So January arrived and we were officially “Trying to Conceive.”  I told Ken every little detail… and it was starting to make him nervous.  We kept hearing about friends of ours who were expecting babies and Ken would say “it seems as though everyone is pregnant, except for you,” with a sad look on his face.  We both were feeling as though we had to schedule sex according to my menstrual cycle and that is never how you’re supposed to go about getting pregnant.  It should be fun, you should be relaxed, and you should just let it happen.  Everyone I spoke with said that I had to relax.  So when I got my period on January 17th, I decided it would be a good idea to try to relax and to just take my temperature every morning to get an idea of my regular cycle–when I ovulate, how long my Luteal Phase is, etc.  Charting your basal body temperature is the only sure way to know if and when you are ovulating.  So I charted… my temperature spiked and the charting software told me I had ovulated the day before.  Luckily our “timing” was very good in the few days before and the day of ovulation.  Then I watched what my temperature did… it went up and then it went down and then it went back up and back down and I analyzed every single little change in temperature… could it be an “implantation dip”?  Could it be a “triphasic chart”?  I was going nuts! 

Then I started to spot… and the spotting continued for 3… 4… 5… 6 days.  Off of birth control I had spotting for 4 days, 3 days and 2 days before my period but never for 6 days.  And to top it all off, I didn’t feel like I was about to get my period: I was still in a good mood, I wasn’t feeling bloated, I didn’t have cramps, and the spotting seemed to be subsiding.  Fast forward to Sunday morning, February 12th which was 13 days after ovulation (according to this fancy charting software) and Cycle Day 27.  I woke up and didn’t feel anything, so I figured… what the heck, I might as well take a pregnancy test (I had about 6 of them in a drawer in our bathroom).  So I peed on it, left it in the bathroom and then went about my business for the morning.  I ate breakfast, gave Ken a big hug, and then went back into the bathroom to look at the test.  It had been (about) 10 minutes, and when I looked at it there were clearly 2 lines on it indicating a positive pregnancy test.  I ran over to Ken and said, “Ken!!! I think I’m pregnant!” and I showed him the test.  He asked me how long it had been since I took it and I said “about 10 minutes.”  He looked up the test brand and saw that their instructions advise against reading results after 10 minutes as they can be inaccurate.  So we didn’t know what to think… and I felt stupid for not following the directions.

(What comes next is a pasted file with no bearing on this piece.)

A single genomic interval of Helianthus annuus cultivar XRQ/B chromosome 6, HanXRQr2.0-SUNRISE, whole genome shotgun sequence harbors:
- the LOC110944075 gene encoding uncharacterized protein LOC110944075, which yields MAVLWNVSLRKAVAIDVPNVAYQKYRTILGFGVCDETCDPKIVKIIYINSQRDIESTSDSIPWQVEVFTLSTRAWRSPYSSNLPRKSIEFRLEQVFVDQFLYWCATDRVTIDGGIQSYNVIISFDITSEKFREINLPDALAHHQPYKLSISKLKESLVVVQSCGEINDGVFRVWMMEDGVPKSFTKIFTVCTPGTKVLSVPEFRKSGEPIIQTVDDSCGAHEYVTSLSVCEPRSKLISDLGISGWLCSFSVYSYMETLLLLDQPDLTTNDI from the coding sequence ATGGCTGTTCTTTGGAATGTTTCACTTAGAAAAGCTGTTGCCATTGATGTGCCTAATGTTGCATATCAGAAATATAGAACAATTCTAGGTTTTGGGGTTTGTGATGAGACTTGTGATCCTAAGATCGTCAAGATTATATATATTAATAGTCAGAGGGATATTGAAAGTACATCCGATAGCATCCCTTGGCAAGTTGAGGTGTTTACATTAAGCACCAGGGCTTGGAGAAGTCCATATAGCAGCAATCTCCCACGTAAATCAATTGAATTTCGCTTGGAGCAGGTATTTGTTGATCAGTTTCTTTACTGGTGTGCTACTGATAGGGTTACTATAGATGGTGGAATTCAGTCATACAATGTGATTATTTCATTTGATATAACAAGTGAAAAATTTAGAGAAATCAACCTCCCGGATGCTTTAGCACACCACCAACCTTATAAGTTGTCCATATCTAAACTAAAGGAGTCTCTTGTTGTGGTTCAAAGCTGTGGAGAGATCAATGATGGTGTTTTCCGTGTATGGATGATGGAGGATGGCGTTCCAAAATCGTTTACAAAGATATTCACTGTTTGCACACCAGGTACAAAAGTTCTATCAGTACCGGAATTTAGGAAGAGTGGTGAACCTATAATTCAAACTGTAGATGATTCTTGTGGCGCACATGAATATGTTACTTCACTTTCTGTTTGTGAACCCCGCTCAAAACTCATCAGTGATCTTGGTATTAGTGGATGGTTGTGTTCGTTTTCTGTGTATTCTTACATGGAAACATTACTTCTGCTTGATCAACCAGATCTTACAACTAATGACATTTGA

An hour later, I had to pee again so I went back into the bathroom and used one of the digital tests since I figured they have got to be easier to use.  The little timer came up and started flashing… and flashing… for what felt like 3 hours (it was probably only about 3 minutes) and then it said “Pregnant”!

I screamed to Ken “I did it!  I took another test and it says I’m pregnant!”  He and I both looked at it in disbelief for a few minutes, and then we decided to call my Mother to tell her.  I said, “Mommy!  I have something I have to tell you!  I’m pregnant!” and her first response was “I knew it!”